Sunday, May 8, 2011

Writer's Toolbox Day 1

This is another blog post imported from my old fiction blog. I had found a new tool for writing inspiration called the Writer's Toolbox which helped me write most of the posts for that blog that followed. I recommend it to anyone who is looking for some new writing challenges.
The Writer's Toolbox: Creative Games and Exercises for Inspiring the 'Write' Side of Your Brain
Writer's Toolbox tool/game of the day: Sentence sticks - each bold sentence represents a sentence stick I was given to write with. The only rules: the first stick had to be my starting sentence and every stick had to be used. I wrote for a set amount of time, so if it seems like there is more to this story - there is, but my time was up.
February 15, 2009
We were drinking champagne and losing our shirts. No big surprise; it was Friday night and the Ladies Book Club always turned into this cock-eyed poker game. Sherry swore that she wanted to make this a serious venture, but, if so, why serve champagne? I should have known better to carry any extra cash - I can't ante-up if I have no money on me. So here I am, staring down a pair of deuces as my only shot of redemption. I could tell by the looks on Mary and Linda's faces that they weren't doing much better than me and thinking that a conversation about the new Stephanie Meyers book would be much less painful than our current situation.
"Tell your husbands that the price of meat went up again!" Sherry explained after our pitiful losses, "It's not like they won't believe it in this economy!" I hated that she was right, but I also hating losing. I am not coming back next Friday. I don't really like this book anyway. And if she really wants me to enjoy this champagne she should invest in a better brand or at least bring some strawberries... Mary and I left after that last hand, of which Sherry took the pot, and left Linda to fend for herself. Sorry, Girl, you need to figure your own way out - get a backbone and get a-walking!!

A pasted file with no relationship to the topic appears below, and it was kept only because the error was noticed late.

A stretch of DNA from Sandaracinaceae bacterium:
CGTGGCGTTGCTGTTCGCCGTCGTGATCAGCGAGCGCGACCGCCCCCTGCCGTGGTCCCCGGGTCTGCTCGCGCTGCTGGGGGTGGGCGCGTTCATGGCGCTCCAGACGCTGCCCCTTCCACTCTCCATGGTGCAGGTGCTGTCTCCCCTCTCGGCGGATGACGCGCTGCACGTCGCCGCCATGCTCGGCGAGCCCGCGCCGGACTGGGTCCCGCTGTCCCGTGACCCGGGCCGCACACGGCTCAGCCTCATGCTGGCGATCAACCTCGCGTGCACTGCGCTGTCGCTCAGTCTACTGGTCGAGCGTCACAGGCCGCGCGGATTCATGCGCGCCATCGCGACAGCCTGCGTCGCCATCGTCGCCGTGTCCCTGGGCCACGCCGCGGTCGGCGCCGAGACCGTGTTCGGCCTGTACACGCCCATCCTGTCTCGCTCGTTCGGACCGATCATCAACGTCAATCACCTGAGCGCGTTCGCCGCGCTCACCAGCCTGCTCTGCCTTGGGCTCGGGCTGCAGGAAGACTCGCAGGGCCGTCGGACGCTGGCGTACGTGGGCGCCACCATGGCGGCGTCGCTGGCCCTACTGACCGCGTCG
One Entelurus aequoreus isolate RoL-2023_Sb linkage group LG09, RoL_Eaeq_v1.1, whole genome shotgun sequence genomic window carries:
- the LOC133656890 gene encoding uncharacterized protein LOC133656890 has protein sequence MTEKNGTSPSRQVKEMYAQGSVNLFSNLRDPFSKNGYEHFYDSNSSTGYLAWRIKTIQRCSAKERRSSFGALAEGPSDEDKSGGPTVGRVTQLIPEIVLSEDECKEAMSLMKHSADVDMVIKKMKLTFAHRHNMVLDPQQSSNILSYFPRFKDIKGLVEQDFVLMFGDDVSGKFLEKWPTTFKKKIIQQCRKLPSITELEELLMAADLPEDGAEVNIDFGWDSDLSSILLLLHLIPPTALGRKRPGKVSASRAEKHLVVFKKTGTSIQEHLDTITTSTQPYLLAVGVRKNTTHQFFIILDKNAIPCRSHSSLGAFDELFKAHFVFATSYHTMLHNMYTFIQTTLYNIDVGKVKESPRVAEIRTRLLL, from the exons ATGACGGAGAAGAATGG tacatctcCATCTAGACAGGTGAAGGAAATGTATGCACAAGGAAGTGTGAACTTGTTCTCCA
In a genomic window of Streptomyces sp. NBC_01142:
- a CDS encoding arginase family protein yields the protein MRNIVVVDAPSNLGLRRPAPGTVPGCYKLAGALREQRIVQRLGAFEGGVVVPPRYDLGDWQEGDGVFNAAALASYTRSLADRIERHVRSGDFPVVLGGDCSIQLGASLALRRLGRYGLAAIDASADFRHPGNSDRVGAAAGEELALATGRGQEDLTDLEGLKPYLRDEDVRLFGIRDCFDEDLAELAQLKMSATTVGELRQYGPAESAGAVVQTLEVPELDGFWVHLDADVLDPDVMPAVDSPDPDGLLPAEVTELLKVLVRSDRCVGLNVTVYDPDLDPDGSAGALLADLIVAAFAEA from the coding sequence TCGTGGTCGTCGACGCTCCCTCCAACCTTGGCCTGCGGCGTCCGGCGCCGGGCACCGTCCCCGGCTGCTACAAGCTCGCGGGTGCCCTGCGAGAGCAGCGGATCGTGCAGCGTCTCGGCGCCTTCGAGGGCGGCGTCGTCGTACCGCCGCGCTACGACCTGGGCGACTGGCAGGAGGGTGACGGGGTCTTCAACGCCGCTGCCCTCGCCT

"I don't need this," Mary started. She seemed a little more aggravated than the situation called for.
"Don't fret about it, Sherry's right, Dan won't even realize the lost money."
"It's not that, it's Charlotte, she is sick again and I can't control her anymore!" she explained.
"Is it really her fault that she is sick?" I couldn't believe she was this exasperated that her daughter was sick!
"Nicole, Charlotte ate green peppers all day long." I had no idea what she was talking about, so I asked her what she meant. " I mean that all day, while I went to work and cleaned around the house and worked on the garden my daughter was up in her room eating green peppers non-stop!" she shouted.
"Alright, Mary, I can see how that's weird and even a little off-putting, but did you ask her why?" I know Mary has a tendency to fly off the handle at the smallest of things without looking back.
Now she seemed to get angry with me, "You must be kidding me? Ask her why?... Why bother?! First it was the lemons, then the turnips, why the hell not eat green peppers all day?!"

Lemons? Turnips? What the hell is she talking about?, I thought, but didn't dare say. I think she read it on my face.
She stopped walking and looked me in the eyes, "Nicole, don't tell the others about this, okay?"

I stared silently for a moment. What the hell would I say? What was so bad about strange eating habits? If she didn't want me to say anything, I wouldn't, but I didn't understand why. "Okay..."

"Charlotte thinks she has magical powers. I have scheduled an evaluation for her next week and not even Dan knows about it yet. He won't even talk about her behavior with me. He thinks if we ignore it, it will go away, but he hasn't even talked to her since she started it," she started to cry. "My husband won't even talk to our only child! She needs our help and he won't even address her! This has been going on for three months!"